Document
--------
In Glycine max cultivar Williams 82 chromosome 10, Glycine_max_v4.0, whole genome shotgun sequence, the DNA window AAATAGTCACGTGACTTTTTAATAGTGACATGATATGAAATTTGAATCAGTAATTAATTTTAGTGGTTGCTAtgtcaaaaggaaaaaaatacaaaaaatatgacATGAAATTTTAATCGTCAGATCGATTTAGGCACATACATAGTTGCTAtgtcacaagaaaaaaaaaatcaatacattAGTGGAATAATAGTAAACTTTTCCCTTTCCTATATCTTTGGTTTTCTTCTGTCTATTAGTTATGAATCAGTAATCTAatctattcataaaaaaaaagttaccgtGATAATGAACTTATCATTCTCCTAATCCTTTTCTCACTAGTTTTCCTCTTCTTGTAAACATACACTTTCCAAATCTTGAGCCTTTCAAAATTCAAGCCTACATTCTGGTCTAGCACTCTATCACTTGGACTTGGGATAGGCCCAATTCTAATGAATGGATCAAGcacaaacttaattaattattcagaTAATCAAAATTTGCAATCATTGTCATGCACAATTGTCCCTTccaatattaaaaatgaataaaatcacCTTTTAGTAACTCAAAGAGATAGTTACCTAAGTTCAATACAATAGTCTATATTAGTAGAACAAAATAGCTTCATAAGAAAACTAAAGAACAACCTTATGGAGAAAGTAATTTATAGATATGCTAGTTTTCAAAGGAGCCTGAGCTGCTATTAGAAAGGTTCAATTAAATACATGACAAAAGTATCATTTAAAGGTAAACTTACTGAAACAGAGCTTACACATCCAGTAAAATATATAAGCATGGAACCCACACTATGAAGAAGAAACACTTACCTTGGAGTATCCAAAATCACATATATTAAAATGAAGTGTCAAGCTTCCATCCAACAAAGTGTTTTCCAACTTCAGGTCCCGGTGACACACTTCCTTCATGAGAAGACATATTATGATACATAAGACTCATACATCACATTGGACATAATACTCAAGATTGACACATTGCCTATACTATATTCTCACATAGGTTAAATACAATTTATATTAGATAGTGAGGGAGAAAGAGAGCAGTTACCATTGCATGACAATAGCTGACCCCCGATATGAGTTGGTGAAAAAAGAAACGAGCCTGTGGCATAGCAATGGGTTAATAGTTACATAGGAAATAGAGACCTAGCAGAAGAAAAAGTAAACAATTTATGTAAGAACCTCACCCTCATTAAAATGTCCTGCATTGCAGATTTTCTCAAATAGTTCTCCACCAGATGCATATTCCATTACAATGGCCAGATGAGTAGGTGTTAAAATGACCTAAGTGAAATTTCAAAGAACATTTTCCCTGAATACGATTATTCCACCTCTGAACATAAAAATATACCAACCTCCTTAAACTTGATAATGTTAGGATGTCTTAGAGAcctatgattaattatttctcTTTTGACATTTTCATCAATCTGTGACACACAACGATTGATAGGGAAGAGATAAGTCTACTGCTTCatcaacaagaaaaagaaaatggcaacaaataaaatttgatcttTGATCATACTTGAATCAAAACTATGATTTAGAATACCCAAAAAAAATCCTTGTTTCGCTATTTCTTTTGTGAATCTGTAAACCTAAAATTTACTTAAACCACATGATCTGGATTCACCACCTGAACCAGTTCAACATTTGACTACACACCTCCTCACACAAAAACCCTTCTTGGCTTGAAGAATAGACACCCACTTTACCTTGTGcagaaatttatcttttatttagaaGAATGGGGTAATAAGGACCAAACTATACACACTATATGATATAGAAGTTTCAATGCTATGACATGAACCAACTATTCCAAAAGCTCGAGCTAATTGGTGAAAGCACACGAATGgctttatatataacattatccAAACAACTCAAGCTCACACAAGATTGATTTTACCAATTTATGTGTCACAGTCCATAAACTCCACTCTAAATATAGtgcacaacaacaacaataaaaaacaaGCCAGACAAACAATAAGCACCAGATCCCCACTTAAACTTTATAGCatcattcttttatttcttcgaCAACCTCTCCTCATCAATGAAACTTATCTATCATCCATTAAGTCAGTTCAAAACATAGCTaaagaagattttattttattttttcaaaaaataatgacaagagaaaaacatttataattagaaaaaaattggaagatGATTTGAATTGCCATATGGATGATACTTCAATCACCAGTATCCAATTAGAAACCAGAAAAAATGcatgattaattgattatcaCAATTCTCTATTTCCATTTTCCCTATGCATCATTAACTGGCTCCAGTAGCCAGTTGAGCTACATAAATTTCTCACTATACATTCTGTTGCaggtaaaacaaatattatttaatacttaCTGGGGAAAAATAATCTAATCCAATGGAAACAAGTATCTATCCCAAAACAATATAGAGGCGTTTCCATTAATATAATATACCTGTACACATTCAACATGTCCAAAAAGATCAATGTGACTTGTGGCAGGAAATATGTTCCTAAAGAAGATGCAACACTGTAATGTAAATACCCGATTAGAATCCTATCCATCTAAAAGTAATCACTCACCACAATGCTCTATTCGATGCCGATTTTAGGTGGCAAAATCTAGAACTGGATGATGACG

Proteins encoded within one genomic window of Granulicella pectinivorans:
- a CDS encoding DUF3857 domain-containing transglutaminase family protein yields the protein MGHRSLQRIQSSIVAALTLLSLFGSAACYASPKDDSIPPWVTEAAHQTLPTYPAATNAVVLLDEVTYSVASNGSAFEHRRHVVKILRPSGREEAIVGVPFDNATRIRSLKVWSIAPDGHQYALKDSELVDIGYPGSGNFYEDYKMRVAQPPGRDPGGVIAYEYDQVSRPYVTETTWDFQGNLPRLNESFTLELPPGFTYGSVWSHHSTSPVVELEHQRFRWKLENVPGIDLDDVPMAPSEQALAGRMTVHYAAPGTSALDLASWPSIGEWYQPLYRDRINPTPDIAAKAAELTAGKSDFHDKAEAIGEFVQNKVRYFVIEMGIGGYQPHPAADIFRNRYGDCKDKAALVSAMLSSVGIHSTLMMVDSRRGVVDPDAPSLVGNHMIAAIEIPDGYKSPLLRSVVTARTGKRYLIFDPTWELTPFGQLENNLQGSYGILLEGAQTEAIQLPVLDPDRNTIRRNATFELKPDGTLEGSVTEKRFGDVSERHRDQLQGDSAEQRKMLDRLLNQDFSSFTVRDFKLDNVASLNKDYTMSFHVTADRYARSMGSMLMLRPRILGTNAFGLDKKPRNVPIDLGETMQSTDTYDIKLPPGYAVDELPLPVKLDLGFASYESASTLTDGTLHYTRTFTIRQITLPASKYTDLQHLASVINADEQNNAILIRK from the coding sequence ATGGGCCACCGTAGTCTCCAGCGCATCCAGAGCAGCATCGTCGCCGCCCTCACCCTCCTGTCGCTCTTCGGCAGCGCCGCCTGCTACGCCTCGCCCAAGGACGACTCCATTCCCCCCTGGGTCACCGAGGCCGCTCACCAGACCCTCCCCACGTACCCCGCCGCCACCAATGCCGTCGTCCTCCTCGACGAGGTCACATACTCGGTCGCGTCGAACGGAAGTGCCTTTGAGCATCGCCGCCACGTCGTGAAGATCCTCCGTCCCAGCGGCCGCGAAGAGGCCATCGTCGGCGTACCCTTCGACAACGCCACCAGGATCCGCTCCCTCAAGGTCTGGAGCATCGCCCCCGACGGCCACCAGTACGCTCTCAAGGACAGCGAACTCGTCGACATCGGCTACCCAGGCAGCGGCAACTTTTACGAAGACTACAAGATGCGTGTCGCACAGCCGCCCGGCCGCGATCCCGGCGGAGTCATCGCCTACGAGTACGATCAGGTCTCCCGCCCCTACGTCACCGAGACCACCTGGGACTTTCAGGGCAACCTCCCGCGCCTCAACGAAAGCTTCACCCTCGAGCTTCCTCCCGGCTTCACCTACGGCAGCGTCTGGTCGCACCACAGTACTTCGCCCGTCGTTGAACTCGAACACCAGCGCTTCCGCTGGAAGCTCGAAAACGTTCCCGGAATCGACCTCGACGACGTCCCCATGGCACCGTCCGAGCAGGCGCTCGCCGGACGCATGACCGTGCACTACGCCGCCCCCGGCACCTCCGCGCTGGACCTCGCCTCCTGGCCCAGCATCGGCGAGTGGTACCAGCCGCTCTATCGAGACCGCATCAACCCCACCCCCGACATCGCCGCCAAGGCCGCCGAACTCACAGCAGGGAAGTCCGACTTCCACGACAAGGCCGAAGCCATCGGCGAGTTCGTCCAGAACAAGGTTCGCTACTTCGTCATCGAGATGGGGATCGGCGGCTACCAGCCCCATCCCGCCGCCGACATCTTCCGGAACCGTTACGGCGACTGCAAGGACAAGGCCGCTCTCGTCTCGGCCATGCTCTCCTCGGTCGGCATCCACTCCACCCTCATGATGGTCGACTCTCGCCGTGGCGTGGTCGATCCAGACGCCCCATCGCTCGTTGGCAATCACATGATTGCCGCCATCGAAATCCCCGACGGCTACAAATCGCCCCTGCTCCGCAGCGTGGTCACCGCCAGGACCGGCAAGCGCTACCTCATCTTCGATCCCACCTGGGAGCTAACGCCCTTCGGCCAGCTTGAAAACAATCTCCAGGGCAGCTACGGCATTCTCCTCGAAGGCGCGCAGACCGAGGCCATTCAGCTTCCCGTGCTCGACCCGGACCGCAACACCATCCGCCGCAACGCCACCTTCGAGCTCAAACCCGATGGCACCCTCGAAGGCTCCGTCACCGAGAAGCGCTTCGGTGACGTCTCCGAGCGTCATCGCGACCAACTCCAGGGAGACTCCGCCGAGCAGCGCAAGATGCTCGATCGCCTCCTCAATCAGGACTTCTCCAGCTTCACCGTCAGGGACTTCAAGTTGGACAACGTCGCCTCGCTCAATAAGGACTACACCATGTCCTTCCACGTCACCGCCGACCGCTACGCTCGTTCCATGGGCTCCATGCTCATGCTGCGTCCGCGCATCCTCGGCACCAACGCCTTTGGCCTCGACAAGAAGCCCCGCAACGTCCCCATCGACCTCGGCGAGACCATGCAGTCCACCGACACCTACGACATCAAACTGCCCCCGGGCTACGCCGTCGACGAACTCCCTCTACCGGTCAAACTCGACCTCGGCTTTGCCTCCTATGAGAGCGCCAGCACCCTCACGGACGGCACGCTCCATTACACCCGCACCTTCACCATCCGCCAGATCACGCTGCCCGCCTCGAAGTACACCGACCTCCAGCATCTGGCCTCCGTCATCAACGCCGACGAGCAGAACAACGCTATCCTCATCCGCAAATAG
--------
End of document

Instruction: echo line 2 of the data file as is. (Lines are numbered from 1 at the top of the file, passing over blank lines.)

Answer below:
Proteins encoded within one genomic window of Granulicella pectinivorans: